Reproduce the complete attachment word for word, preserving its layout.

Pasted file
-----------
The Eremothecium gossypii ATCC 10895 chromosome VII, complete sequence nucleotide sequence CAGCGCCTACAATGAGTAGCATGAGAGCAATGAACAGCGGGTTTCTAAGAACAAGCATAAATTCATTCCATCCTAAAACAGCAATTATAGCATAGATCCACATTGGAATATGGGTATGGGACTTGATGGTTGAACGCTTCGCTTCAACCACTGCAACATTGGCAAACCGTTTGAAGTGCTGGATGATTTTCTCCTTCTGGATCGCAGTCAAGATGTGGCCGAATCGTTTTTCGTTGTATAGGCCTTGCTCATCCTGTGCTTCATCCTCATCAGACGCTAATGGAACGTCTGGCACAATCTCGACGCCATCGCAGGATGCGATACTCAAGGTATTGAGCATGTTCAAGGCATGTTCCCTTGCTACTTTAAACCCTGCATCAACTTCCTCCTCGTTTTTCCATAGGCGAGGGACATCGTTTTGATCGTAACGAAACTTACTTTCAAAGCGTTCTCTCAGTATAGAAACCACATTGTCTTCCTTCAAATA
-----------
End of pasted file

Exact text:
The Eremothecium gossypii ATCC 10895 chromosome VII, complete sequence nucleotide sequence CAGCGCCTACAATGAGTAGCATGAGAGCAATGAACAGCGGGTTTCTAAGAACAAGCATAAATTCATTCCATCCTAAAACAGCAATTATAGCATAGATCCACATTGGAATATGGGTATGGGACTTGATGGTTGAACGCTTCGCTTCAACCACTGCAACATTGGCAAACCGTTTGAAGTGCTGGATGATTTTCTCCTTCTGGATCGCAGTCAAGATGTGGCCGAATCGTTTTTCGTTGTATAGGCCTTGCTCATCCTGTGCTTCATCCTCATCAGACGCTAATGGAACGTCTGGCACAATCTCGACGCCATCGCAGGATGCGATACTCAAGGTATTGAGCATGTTCAAGGCATGTTCCCTTGCTACTTTAAACCCTGCATCAACTTCCTCCTCGTTTTTCCATAGGCGAGGGACATCGTTTTGATCGTAACGAAACTTACTTTCAAAGCGTTCTCTCAGTATAGAAACCACATTGTCTTCCTTCAAATA